AsyncHttpClient

Async Http Client

Asynchronous Http and WebSocket Client library for Java
Under Other
By AsyncHttpClient

java netty async asynchttpclient ahc

Async Http Client

Follow @AsyncHttpClient on Twitter.


The AsyncHttpClient (AHC) library allows Java applications to easily execute HTTP requests and asynchronously process HTTP responses.
The library also supports the WebSocket Protocol.


It's built on top of Netty. It's currently compiled on Java 8 but runs on Java 9 too.


New Roadmap RFCs!

Well, not really RFCs, but as I am ramping up to release a new version, I would appreciate the comments from the community. Please add an issue and label it RFC and I'll take a look!


Installation

Binaries are deployed on Maven Central.


Import the AsyncHttpClient Bill of Materials (BOM) to add dependency management for AsyncHttpClient artifacts to your project:


xml
<dependencyManagement>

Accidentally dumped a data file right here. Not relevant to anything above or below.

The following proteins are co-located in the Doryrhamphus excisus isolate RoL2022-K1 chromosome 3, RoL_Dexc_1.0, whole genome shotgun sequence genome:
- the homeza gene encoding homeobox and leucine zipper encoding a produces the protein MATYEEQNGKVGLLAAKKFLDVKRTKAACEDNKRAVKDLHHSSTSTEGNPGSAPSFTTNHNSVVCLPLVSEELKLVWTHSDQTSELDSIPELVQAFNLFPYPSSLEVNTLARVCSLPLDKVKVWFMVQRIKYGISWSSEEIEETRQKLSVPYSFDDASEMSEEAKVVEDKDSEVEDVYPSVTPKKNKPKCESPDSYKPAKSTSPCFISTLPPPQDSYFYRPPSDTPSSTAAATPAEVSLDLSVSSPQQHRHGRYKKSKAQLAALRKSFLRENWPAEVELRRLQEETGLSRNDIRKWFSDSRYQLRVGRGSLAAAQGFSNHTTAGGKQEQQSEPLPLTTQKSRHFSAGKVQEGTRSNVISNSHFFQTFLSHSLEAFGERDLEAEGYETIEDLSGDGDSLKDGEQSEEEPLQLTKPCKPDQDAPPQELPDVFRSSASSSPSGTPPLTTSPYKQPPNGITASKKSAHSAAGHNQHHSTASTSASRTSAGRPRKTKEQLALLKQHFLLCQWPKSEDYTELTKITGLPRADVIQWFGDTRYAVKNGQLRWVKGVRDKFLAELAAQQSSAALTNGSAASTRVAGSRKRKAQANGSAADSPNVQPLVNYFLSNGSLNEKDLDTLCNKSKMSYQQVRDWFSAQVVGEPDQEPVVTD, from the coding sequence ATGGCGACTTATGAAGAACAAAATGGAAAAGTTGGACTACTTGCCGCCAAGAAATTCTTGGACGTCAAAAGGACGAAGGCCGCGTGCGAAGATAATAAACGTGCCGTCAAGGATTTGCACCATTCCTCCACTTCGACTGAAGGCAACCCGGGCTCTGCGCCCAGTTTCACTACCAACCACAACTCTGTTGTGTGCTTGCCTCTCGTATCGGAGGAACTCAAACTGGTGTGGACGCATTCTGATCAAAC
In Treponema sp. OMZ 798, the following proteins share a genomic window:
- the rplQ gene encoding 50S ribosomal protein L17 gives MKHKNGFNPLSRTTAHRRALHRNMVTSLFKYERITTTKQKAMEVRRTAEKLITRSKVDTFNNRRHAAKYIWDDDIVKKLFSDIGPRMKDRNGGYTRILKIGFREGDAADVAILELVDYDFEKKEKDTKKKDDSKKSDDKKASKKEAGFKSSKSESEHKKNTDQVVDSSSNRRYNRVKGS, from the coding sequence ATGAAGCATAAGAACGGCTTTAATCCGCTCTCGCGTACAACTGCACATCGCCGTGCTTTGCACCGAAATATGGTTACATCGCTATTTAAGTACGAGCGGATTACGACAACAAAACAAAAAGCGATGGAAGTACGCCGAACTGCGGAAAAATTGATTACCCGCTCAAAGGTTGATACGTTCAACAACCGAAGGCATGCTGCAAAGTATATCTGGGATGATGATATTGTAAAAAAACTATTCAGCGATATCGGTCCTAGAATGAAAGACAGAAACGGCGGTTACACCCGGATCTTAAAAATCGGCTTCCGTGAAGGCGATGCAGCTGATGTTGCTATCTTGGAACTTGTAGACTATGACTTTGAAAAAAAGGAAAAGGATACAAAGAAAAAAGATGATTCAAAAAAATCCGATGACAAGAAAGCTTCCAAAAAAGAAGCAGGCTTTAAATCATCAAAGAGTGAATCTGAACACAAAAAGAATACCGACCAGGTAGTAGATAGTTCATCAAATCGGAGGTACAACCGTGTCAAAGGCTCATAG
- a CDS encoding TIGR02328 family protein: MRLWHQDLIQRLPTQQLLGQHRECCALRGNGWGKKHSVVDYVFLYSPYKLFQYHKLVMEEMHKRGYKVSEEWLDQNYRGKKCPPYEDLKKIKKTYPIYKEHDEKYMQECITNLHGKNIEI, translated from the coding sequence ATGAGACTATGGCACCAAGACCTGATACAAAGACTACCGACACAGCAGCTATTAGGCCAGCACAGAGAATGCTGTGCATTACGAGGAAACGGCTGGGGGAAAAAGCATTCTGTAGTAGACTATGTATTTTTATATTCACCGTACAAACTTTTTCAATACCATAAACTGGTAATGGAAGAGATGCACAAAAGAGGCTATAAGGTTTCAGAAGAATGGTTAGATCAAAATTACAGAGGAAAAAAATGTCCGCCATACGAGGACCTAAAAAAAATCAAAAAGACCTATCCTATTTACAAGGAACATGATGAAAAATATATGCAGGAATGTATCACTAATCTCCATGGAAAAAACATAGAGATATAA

<dependencies>
<dependency>
<groupId>org.asynchttpclient</groupId>
<artifactId>async-http-client-bom</artifactId>
<version>LATEST_VERSION</version>
<type>pom</type>
<scope>import</scope>
</dependency>
</dependencies>
</dependencyManagement>


Add a dependency on the main AsyncHttpClient artifact:


xml
<dependencies>
<dependency>
<groupId>org.asynchttpclient</groupId>
<artifactId>async-http-client</artifactId>
</dependency>
</dependencies>


The async-http-client-extras-* and other modules can also be added without having to specify the version for each dependency, because they are all managed via the BOM.


Version

AHC doesn't use SEMVER, and won't.



Check CHANGES.md for migration path between versions.


Basics

Feel free to check the Javadoc or the code for more information.


Dsl

Import the Dsl helpers to use convenient methods to bootstrap components:


java
import static org.asynchttpclient.Dsl.*;


Client

```java
import static org.asynchttpclient.Dsl.*;